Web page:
The A-Sat test on Wednesday, March 27 is strategically important to stop any adversary from messing with Indian satellites and a very important step to stand on the same pedestal as the most powerful nations, says Dr Vijay Kumar Saraswat, former chief of the Defence Research and Development Organisation (DRDO) in an interview to B.R. Srikanth. Excerpts:
Your colleagues and yourself worked for several years on missiles and the ballistic missile defence system, but why was the A-Sat not accomplished earlier?
We did a lot of simulation tests and evaluation of the technology (for A-Sat) in 2012. We just needed a good kinetic kill vehicle and an infrared seeker then. So Wednesday’s launch of the anti-satellite missile is an offshoot of Phase-I of our ballistic missile defence programme, which is now completed.
I congratulate Team DRDO for taking forward the development of all technologies from where we left to such levels where India has the capability to intercept satellites. The A-Sat is a minor variant in the sense that instead of a missile, the interceptor brought down a satellite.
It’s indeed a big day for DRDO, given the high complexities of the technologies involved as the missile had to intercept a satellite hurtling at seven to eight km a second in orbit, and the speed with which ground-based networks worked to accomplish the mission. Even a millisecond delay during the flight of the missile would have resulted in missing the target satellite by 10 meters, and a failed mission, much to the disappointment of all of us.
So will the successful test of A-Sat spell an end to criticism of DRDO’s performance and stop the organisation from being hauled over hot coals?
The media is responsible for the flak which DRDO has been receiving over the last two decades. You people (media) have published all sorts of reports about DRDO, and that it is an organisation with zero performance. The truth is that products worth more than `2 lakh crores are under production over the last 15 years. So you people (media) have a myopic view about DRDO and its performance, which we have chosen to ignore.
Could you please explain about the indigenously developed kinetic kill vehicle and its role in the A-Sat tests?
The role of the kinetic kill vehicle is very significant and comes into play only at the end to kill the target.
To start with, long-range ground-based radars track the satellite, its direction, velocity, and also indicate its likely position after a certain amount of time. The Mission Control Centre (MCC) will discern whether it is an aircraft, a missile or a satellite, and communicate all details to the Launch Control Centre (LCC), which based on the information, will launch the interceptor. This entire operation is automated and will be completed within a couple of seconds.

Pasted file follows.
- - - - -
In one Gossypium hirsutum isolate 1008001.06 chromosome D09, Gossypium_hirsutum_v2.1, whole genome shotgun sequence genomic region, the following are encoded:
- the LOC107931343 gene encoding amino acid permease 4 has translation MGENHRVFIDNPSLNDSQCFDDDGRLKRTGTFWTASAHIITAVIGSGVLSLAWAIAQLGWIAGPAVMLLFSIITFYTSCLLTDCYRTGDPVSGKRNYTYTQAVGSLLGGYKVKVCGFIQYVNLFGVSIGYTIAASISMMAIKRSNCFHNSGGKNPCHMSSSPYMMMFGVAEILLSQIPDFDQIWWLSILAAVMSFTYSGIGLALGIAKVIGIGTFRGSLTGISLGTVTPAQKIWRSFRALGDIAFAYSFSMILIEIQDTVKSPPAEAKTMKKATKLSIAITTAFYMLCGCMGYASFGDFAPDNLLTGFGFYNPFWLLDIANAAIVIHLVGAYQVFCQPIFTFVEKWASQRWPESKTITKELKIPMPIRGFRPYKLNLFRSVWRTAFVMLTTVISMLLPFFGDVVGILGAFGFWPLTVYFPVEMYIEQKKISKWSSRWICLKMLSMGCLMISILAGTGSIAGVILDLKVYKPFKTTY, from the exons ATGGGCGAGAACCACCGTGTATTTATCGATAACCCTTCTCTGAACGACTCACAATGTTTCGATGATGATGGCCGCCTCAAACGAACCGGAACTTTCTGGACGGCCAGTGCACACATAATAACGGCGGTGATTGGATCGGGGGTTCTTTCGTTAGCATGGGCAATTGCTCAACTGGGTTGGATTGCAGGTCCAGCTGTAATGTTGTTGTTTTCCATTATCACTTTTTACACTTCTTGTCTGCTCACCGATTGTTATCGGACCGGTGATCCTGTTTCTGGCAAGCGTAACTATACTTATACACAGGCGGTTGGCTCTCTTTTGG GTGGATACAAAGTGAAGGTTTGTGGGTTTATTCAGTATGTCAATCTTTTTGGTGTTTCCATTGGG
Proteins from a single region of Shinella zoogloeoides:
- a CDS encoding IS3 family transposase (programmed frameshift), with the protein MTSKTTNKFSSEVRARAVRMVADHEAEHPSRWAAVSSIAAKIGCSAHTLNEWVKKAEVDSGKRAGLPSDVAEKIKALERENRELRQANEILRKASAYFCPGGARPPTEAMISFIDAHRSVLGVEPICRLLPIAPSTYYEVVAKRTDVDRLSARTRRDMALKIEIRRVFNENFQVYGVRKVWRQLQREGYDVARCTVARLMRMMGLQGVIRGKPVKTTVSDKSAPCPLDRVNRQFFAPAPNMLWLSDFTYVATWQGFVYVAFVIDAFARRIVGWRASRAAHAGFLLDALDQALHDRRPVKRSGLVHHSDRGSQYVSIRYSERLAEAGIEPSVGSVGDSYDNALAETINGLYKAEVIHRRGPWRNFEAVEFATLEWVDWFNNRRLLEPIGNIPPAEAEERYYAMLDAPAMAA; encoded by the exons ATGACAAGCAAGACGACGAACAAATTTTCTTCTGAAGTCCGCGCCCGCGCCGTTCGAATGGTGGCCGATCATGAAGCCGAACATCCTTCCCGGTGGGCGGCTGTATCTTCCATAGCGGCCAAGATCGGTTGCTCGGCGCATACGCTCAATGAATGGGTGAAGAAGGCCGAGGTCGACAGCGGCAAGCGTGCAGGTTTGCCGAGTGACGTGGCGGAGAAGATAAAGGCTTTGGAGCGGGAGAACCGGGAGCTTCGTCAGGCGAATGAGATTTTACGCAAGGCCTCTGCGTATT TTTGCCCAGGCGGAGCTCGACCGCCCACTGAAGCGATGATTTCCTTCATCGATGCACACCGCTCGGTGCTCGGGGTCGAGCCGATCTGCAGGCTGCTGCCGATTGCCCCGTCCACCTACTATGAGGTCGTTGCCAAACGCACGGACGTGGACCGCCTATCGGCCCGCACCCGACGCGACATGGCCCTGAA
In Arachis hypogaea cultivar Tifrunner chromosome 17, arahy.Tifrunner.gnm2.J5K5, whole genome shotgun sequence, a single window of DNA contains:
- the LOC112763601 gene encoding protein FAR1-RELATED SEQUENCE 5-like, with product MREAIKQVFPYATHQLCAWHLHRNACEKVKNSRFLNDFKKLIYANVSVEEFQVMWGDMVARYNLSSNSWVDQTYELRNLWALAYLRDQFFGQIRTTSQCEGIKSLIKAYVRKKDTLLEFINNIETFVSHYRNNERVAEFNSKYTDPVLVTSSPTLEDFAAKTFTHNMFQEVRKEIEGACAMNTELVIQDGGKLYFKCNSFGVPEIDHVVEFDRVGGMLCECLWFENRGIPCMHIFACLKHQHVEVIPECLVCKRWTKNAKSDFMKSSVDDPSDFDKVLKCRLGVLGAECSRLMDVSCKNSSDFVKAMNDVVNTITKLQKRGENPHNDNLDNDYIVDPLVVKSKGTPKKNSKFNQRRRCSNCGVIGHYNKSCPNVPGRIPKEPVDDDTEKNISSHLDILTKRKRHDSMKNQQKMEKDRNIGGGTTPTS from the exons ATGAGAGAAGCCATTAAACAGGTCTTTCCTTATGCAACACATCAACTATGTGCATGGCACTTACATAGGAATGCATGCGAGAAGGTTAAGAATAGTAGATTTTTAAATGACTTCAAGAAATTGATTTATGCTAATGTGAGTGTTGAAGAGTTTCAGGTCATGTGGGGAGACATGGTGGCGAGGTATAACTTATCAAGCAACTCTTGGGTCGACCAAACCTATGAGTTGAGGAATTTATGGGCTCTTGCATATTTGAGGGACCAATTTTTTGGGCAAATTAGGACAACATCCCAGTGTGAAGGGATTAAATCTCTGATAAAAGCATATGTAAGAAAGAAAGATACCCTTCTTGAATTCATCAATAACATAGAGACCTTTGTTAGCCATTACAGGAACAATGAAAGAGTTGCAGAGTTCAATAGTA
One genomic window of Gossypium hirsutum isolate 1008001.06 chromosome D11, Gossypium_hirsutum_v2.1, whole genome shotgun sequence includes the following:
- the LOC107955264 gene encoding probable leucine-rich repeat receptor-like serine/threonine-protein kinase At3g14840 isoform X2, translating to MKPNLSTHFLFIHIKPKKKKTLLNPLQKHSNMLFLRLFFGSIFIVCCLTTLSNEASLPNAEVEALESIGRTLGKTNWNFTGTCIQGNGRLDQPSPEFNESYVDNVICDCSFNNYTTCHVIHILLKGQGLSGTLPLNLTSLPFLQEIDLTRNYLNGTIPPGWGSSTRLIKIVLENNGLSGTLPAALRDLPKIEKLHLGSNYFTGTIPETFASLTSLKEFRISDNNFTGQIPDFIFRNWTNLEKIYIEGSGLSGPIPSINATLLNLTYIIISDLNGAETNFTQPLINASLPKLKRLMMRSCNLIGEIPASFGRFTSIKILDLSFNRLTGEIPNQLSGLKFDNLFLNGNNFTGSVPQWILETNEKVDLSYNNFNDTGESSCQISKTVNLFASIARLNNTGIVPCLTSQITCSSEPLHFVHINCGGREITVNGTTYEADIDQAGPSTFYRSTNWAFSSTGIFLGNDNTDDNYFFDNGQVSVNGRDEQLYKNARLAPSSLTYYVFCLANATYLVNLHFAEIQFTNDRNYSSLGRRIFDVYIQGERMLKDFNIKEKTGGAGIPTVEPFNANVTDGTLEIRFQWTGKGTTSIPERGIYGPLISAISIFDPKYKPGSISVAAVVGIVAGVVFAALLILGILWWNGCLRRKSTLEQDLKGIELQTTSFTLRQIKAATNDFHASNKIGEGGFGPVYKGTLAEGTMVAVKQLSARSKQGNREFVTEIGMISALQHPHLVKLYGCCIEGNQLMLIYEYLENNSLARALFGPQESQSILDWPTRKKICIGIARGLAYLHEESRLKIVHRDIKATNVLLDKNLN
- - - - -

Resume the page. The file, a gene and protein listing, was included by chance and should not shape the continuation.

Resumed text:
The kinetic kill vehicle will head towards the satellite after the first two stages of the missile are dumped. The onboard computer, seeker and thruster help the kinetic kill vehicle to pursue its own trajectory to reach the satellite and achieve a kill. The vehicle is very agile and can pull five G (five-time gravity) at any point during its flight.
What about the debris churned out during the A-Sat test? Countries like the United States are complaining that it could lead to a potentially dangerous situation?
It’s not true that the debris will pose a problem. Unlike the large number of pieces left behind after the Chinese knocked down their satellite with a missile in 2007, our test was carried out in Low Earth Orbit (LEO), and will not result in a cloud of debris. All pieces of debris will eventually start falling through the atmosphere and will burn out quickly.
Do you agree with some experts who have described A-Sat as an important milestone — like the nuclear tests in Pokhran?
Of course it is as major a milestone as Pokhran-II, though five nuclear tests were carried out on a single day in 1998. The strategic importance of A-Sat is very high because a successful demonstration triggers a message that if anyone messes with our satellites, they will face destructive consequences. It is like a nuclear deterrent that will prevent a misadventure by anybody. We are ready to defend the fourth dimension, which is space. We have more than 48 satellites in space and we should be ready to take care of these satellites and to defend them. We, however, believe in the non-weaponisation of outer space, and will never use space technology for military purposes. It is better to demonstrate the technology as we cannot rule out the possibility of some countries venturing into military space activities in the future, as well as portray an image of being a very powerful nation.
Is it true that DRDO did not seek the permission of the previous UPA government to carry out the A-Sat test as pointed out by the former NSA Shivshankar Menon?
Who said we sought permission from the UPA government to carry out the test? We merely made an informal presentation to the Union government about our capabilities in 2012. So he’s correct in his own way (Mr Menon), and I am right in whatever I have said.
But this issue has resulted in a slugfest between the government and Opposition parties?
I don’t want to make any political statements, but have already stated the facts.
Experts agree that A-Sat is a deterrent, but do you agree that with a right mix of conventional military assets, India can come up with a military strategy that links all capabilities for deterring a war?
All investments and plans must be made to safeguard the interests of the armed forces and to be prepared for warfare on land, sea, air or outer space.